For my Bottles project, I was initially stumped on what I could do. I wasn’t crazy about my sketches and none of the ideas I had really stuck to me. I was also in the process of finishing up my Photo Essay since I decided to redo the essay the week before it was due so I really wasn’t giving this project my full attention.
My first bottle idea that I really liked but never executed came to me when I was walking my dog. As I was walking him, I noticed heaps of garbage bags occupying the sidewalk and obstructing our way to walk. Then I thought about the assignment and the fact that we’re using plastic bottles and adding even more to the waste we produce and adding to landfills. I wanted to do a time lapse video of all the garage I produce in a week and document that and in an alternative week, I would reduce my footprint and restrict myself to only producing waste that would be able to fit into the bottle. This first idea lead to me explore beyond the obvious. I started to think about my past and what influences have impacted my life. I initially started with my geography background and then moved to my healthcare background. Listing out words that were important concepts in both of those worlds, I landed on creating a set of binoculars that would reflect visually impaired and perfect vision.
I cut out the bottom of both the bottles and started to think about creating filter lenses to show different visual impairments. At some point during my brainstorming, kaleidoscope popped into my head as well. I started with a list of eight that I narrowed down to five after coming across some technical difficulties with implementing three. My original list consisted of: myopia, hyperopia, presbyopia, cataracts, floats, retinal detachment, peripheral vision loss and age-related macular degeneration. Since, I wanted the binoculars to be reflective of real life objects in that given point in time the person is looking into it, I had a hard time demonstrating myopia, hyperopia and presbyopia. With the aforementioned, it seemed like the only way to be able to show this properly was to actually place a static picture on the filter. This would change my original idea of having the binoculars be interactive and reflect what is being seen at that point in time so I decided to give those three up and worked with the others.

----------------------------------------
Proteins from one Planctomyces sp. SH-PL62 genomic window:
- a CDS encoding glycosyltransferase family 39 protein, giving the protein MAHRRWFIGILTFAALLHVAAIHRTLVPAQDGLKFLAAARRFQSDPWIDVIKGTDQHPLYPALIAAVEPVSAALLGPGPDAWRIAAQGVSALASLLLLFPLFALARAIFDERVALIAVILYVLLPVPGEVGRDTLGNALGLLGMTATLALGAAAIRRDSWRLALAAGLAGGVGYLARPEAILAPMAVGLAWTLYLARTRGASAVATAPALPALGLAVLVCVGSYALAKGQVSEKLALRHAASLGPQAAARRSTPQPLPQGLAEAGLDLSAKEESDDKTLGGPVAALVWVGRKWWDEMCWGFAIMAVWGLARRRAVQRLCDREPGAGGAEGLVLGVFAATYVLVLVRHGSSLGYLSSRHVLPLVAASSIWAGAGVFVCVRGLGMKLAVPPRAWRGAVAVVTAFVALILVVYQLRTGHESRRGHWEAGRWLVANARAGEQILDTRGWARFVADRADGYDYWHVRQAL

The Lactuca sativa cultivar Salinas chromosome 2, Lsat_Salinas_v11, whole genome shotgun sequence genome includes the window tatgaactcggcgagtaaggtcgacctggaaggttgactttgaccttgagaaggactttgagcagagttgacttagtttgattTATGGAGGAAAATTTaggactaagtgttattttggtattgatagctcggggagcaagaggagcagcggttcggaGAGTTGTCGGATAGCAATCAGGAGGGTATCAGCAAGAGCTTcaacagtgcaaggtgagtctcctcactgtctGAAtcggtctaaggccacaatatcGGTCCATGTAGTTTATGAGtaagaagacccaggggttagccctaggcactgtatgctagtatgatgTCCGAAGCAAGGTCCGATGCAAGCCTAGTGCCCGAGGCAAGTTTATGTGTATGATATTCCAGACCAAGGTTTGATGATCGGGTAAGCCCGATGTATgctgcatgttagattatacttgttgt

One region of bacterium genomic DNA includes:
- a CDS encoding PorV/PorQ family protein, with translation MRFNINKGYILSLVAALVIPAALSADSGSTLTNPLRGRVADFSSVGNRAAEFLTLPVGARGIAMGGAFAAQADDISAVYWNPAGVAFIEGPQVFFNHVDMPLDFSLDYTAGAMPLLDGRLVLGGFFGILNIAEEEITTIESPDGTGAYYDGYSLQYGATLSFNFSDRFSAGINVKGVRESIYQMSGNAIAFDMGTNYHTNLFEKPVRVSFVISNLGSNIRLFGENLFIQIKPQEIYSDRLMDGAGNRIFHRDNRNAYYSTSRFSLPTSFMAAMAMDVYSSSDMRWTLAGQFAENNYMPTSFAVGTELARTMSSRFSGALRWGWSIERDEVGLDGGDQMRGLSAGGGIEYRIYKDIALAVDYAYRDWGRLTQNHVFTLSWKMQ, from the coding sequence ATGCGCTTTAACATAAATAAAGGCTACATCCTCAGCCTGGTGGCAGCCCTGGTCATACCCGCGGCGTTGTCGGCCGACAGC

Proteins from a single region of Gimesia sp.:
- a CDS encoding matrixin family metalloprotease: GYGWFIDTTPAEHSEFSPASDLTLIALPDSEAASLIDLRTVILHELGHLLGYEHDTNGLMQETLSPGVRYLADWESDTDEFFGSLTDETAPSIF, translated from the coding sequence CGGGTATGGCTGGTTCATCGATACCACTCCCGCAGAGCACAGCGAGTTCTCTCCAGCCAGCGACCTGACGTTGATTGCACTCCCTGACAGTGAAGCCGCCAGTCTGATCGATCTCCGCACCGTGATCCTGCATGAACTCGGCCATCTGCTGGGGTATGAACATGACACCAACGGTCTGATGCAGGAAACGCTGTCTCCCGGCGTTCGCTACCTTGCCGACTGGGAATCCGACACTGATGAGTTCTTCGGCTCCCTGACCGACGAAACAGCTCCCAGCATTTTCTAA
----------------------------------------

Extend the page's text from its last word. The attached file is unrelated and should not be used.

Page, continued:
My process then led me to research and get some images of what vision would be like for the remaining five impairments. I knew right away that I wanted to use plastic sheets to create my filters so I went down to Canal Plastics and picked up a few pieces. I also knew that for many of the filters, I would use spray paint to create the filters. At one point, I did get stuck on the floaters filter because I wanted it to be as realistic as possible so I wanted the black dots/floating lines to actually be able to move in the filter. This wasn’t as easy as I thought it was going to be. In the end, I settled for piercing holes through the plastic and using tread to create the floaters.
I also wanted the filters to be educational so I used the vinyl sticker printer in the AMT lab to print labels for the tops of each filter. At first, I wanted to sticker cutout the names of the filters and have the letters punched out. After the stickers were cutout and the letters were removed, it became apparent that this would not work because of the small counters in some of the letters so I opted to have the entire label printed on clear vinyl instead to still give the same look.
As for the actual bottles, the bottoms were cut out and a small slit was cut for the filter to sit in, but I still had another problem. The bottles needed to be attached together somehow and still allow for angle adjustment for different pupil distances. At that point, I decided to use elastic bands to hold the filters together and the cap of the bottom became a wedge in the middle to create the perfect angle. This solution actually also automatically solved another problem I had with the filter always falling out when people moved around to look at different things in their surroundings.